It was an historic pastoral visit the one performed by Pope Francis in Egypt. An important and courageous journey that the successor of Peter has strongly wanted and never questioned despite the recent attacks on the two Copt churches of Tanta and Alexandria that caused dozens of deaths and injuries during Palm Sunday. The Pontiff, in his eighteenth international visit, wanted to be present as a messenger and operator of peace right there where there are serious situations of violence. “Today – he stated at the conference held in Cairo after the embrace with Ahmad al-Tayyib, grand imam of al-Azhar – we need builders of peace, not of weapons… not provocateurs of conflicts; we need firemen and not incendiaries; we ned preachers of reconciliation and not auctioneers of destruction”. As usual, the Bishop of Rome has spoken with frankness and openly denouncing those who are authentic sowers of death and inviting everyone to unmask those who dress the violence with sacredness, preaching enmity and selling illusions about the afterlife.
Sometimes it seems that in this time there is no more space for dialog nor for compromise; instead, we rise always higher barricades between nations, between citizens, sometimes even between relatives, always opening the way to new and dangerous scenarios of hostilities. In this context, the lack of respect for religious values of other peoples, the terrorist fundamentalism and the discontent of some social strata, are elements that are always ready of feeding themselves and explode. Fundamentalism is a serious form of counterfeiting faith that comes from the conviction of being able to impose to anyone the acceptance of one’s own vision of reality. The first victim of this imaginary war of religion is the Truth, trampled upon by those who, perjuring in the name of the Lord, define it “holy” trying in this way to cover their real mere economic and power interests. The Pope reiterated a clear “no” to the hypocrite proclamations of those who incite to hatred and to the atrocities committed in the name of the Creator. The one God, in fact, has created us for good and wants that everyone lives in peace as a member of the same human family. The Holy Father also took stance against the “demagogic populisms which certainly do not help to consolidate peace and stability”.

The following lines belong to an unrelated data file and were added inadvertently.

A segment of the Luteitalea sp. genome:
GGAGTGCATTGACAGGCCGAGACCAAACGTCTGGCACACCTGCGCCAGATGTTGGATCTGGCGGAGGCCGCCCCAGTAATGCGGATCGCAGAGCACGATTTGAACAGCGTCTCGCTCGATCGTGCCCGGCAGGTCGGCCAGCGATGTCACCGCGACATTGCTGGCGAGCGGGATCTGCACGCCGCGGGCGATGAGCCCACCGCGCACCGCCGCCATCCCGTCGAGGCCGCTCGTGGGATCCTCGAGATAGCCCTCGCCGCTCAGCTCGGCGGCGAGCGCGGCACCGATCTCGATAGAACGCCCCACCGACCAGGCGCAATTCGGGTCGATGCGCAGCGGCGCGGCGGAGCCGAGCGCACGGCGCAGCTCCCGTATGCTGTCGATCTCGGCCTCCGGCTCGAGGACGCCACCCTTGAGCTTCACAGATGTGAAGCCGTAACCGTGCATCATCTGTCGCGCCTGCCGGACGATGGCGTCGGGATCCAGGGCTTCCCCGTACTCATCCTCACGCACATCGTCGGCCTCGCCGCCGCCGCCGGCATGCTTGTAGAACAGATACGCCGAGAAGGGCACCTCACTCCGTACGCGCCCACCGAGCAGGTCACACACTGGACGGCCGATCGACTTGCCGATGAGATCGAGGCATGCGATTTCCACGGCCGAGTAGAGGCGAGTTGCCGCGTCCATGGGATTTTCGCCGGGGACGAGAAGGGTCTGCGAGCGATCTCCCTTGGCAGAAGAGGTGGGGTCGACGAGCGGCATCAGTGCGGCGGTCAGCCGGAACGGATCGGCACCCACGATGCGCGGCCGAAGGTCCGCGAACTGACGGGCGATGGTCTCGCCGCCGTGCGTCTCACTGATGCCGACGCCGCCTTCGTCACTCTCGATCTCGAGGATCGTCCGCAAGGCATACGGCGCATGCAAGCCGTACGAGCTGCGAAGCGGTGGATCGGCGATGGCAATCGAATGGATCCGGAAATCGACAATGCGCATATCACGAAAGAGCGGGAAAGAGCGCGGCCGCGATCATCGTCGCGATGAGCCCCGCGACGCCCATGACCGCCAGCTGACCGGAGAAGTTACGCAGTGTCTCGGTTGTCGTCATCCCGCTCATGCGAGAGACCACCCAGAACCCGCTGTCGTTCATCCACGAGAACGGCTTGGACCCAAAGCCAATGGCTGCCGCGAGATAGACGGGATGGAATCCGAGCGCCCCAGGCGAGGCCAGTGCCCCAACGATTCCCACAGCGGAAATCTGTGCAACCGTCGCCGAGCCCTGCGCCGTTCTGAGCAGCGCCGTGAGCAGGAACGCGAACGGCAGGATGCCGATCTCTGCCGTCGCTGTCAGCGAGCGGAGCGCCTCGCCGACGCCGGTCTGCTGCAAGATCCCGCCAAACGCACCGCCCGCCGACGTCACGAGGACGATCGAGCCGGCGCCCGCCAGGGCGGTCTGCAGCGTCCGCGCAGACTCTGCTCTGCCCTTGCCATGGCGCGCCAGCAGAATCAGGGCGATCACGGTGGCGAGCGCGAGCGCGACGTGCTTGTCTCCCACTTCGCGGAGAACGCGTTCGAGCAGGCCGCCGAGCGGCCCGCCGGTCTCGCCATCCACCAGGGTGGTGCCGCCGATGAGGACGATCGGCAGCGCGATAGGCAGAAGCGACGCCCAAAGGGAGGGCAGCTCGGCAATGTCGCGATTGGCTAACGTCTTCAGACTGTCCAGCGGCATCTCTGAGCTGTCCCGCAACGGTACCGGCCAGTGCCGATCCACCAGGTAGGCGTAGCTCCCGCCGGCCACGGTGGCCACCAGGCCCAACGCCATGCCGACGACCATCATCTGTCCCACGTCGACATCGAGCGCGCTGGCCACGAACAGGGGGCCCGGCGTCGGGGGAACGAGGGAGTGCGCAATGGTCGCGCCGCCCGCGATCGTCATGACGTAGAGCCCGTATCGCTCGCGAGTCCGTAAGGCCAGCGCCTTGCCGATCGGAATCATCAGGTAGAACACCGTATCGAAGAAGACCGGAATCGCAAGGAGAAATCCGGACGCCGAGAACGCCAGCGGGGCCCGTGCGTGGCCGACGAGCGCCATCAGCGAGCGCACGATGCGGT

In the intense two days’ journey, between institutional, interreligious and ecumenical dimensions on one side and the pastoral on the other side, he met the Egyptian President Al-Sisi, the Coptic Pope Tawadros II, the faithful, the Bishops and the religious of the Coptic-catholic community. During the Mass presided at the Stadium “Air Defence” of the Egyptian capital, also attended by Muslims and Orthodox, he noted that “God likes only faith professed with life, because the only permissible extremism for believers is the one of charity! Any other extremism is not from God and He does not like it!”. The dangerous wake of disputes and suspicion can only be stopped through reconciliation, that does not mean to renounce one’s own identity. The massacres of defenceless people do not stop the many that, within civil society, believe in the value of peace and work to create bridges of encounter, friendship, dialog between the different faiths in such a way as to make the barriers of prejudice and intolerance collapse. The violence dehumanizes the human being and will never succeed to stop that desire, innate in every man, to seek, receive and rely on the other, regardless of social and religious differences. And then the testimony of the “pilgrim of peace in the Egypt of peace”, as the Pope defined himself at the beginning of the journey, can be a viaticum for a new journey of confront between different cultures, from common values such as family, solidarity and life, valuable goods to be always protected. Building peace also means to reject the revenge, recognize one’s own mistakes, accept the apologies without looking for it and, finally, be open to forgiveness.